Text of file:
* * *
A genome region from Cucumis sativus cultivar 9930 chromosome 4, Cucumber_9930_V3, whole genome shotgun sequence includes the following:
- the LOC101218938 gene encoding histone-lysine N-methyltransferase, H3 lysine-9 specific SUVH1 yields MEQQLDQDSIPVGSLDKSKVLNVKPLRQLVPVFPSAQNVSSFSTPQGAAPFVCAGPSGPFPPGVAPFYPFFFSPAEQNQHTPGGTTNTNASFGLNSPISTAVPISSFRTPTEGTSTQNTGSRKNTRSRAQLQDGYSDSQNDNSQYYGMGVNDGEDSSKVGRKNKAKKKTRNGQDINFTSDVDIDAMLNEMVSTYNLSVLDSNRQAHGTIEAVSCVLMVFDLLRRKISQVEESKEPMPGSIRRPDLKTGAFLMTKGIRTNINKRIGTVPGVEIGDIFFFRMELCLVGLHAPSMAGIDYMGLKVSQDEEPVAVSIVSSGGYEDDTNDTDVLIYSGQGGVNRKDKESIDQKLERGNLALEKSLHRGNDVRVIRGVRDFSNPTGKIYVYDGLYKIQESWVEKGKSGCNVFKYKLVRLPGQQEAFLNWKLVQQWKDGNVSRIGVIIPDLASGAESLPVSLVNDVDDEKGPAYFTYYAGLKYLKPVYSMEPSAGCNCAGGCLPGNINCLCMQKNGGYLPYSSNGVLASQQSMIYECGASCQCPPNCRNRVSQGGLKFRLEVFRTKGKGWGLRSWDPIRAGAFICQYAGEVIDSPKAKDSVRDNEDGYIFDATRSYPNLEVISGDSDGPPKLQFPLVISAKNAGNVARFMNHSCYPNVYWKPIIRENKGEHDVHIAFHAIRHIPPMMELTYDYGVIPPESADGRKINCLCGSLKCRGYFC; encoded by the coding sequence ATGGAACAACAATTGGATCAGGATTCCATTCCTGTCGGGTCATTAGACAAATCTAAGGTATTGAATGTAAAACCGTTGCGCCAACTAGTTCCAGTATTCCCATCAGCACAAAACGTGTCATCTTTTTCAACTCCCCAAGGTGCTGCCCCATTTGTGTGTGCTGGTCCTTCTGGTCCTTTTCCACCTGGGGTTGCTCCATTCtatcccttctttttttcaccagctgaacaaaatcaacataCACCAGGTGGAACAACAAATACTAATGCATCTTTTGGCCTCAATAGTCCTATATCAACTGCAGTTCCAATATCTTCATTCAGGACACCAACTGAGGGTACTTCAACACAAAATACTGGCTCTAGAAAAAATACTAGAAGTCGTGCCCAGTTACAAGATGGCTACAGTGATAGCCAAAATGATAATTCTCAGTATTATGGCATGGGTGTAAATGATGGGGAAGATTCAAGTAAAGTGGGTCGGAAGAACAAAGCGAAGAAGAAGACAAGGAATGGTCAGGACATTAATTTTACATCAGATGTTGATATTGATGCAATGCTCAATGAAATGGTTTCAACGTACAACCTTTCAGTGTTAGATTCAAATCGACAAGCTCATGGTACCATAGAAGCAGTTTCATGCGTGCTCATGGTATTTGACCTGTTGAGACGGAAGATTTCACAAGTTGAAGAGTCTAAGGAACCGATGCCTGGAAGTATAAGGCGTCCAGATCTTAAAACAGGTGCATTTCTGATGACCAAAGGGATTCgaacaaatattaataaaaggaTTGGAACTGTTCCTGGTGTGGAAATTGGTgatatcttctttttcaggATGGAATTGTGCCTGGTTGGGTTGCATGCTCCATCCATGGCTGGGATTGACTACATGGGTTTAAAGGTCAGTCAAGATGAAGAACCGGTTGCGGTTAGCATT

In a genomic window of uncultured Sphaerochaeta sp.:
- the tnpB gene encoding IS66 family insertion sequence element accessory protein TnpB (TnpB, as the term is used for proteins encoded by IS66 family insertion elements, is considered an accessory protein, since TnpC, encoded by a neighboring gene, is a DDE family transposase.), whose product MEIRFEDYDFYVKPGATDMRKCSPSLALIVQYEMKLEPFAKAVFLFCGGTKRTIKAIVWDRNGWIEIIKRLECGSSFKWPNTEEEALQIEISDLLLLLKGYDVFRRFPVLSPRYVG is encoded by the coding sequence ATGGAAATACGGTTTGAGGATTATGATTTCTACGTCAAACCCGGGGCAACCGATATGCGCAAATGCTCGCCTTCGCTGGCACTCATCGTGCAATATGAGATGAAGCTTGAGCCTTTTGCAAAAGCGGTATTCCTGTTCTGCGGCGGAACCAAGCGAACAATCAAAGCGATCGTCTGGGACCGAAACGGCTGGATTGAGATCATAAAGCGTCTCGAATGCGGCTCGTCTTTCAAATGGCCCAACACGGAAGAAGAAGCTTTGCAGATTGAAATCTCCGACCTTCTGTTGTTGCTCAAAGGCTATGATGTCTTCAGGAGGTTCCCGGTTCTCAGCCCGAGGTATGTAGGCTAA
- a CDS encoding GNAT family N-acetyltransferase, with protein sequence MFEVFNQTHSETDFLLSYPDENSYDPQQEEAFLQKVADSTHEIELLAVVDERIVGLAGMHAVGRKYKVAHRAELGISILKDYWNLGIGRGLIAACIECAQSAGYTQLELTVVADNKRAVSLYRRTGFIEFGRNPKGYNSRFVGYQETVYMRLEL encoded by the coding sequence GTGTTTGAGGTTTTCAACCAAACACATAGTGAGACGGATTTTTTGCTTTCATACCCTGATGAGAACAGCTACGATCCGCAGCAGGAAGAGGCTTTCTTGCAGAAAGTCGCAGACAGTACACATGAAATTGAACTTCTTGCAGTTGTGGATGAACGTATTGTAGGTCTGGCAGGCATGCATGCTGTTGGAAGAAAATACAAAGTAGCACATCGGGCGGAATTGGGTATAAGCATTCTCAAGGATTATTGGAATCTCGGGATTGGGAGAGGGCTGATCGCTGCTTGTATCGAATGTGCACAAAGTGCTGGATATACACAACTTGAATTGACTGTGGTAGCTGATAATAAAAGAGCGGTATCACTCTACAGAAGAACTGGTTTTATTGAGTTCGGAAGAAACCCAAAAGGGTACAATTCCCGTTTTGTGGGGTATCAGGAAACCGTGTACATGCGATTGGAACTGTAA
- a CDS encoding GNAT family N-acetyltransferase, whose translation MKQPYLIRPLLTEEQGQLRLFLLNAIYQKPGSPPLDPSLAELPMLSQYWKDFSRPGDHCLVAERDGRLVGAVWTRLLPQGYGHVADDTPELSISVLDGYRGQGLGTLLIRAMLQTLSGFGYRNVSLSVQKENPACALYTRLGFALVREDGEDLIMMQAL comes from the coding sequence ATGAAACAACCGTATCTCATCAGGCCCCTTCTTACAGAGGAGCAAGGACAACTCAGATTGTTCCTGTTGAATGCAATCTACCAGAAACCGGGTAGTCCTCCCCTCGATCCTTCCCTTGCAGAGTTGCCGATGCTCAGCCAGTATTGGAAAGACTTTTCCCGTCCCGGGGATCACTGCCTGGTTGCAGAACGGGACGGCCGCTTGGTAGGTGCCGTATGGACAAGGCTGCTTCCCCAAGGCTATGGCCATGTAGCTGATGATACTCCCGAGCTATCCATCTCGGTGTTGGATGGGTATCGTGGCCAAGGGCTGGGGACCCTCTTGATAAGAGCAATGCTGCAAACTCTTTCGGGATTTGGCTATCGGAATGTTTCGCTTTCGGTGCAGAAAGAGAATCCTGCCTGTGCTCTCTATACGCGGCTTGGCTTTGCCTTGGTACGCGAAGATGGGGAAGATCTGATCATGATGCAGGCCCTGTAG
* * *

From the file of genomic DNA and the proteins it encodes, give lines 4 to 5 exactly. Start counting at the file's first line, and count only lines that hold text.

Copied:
- the tnpB gene encoding IS66 family insertion sequence element accessory protein TnpB (TnpB, as the term is used for proteins encoded by IS66 family insertion elements, is considered an accessory protein, since TnpC, encoded by a neighboring gene, is a DDE family transposase.), whose product MEIRFEDYDFYVKPGATDMRKCSPSLALIVQYEMKLEPFAKAVFLFCGGTKRTIKAIVWDRNGWIEIIKRLECGSSFKWPNTEEEALQIEISDLLLLLKGYDVFRRFPVLSPRYVG is encoded by the coding sequence ATGGAAATACGGTTTGAGGATTATGATTTCTACGTCAAACCCGGGGCAACCGATATGCGCAAATGCTCGCCTTCGCTGGCACTCATCGTGCAATATGAGATGAAGCTTGAGCCTTTTGCAAAAGCGGTATTCCTGTTCTGCGGCGGAACCAAGCGAACAATCAAAGCGATCGTCTGGGACCGAAACGGCTGGATTGAGATCATAAAGCGTCTCGAATGCGGCTCGTCTTTCAAATGGCCCAACACGGAAGAAGAAGCTTTGCAGATTGAAATCTCCGACCTTCTGTTGTTGCTCAAAGGCTATGATGTCTTCAGGAGGTTCCCGGTTCTCAGCCCGAGGTATGTAGGCTAA
- a CDS encoding GNAT family N-acetyltransferase, with protein sequence MFEVFNQTHSETDFLLSYPDENSYDPQQEEAFLQKVADSTHEIELLAVVDERIVGLAGMHAVGRKYKVAHRAELGISILKDYWNLGIGRGLIAACIECAQSAGYTQLELTVVADNKRAVSLYRRTGFIEFGRNPKGYNSRFVGYQETVYMRLEL encoded by the coding sequence GTGTTTGAGGTTTTCAACCAAACACATAGTGAGACGGATTTTTTGCTTTCATACCCTGATGAGAACAGCTACGATCCGCAGCAGGAAGAGGCTTTCTTGCAGAAAGTCGCAGACAGTACACATGAAATTGAACTTCTTGCAGTTGTGGATGAACGTATTGTAGGTCTGGCAGGCATGCATGCTGTTGGAAGAAAATACAAAGTAGCACATCGGGCGGAATTGGGTATAAGCATTCTCAAGGATTATTGGAATCTCGGGATTGGGAGAGGGCTGATCGCTGCTTGTATCGAATGTGCACAAAGTGCTGGATATACACAACTTGAATTGACTGTGGTAGCTGATAATAAAAGAGCGGTATCACTCTACAGAAGAACTGGTTTTATTGAGTTCGGAAGAAACCCAAAAGGGTACAATTCCCGTTTTGTGGGGTATCAGGAAACCGTGTACATGCGATTGGAACTGTAA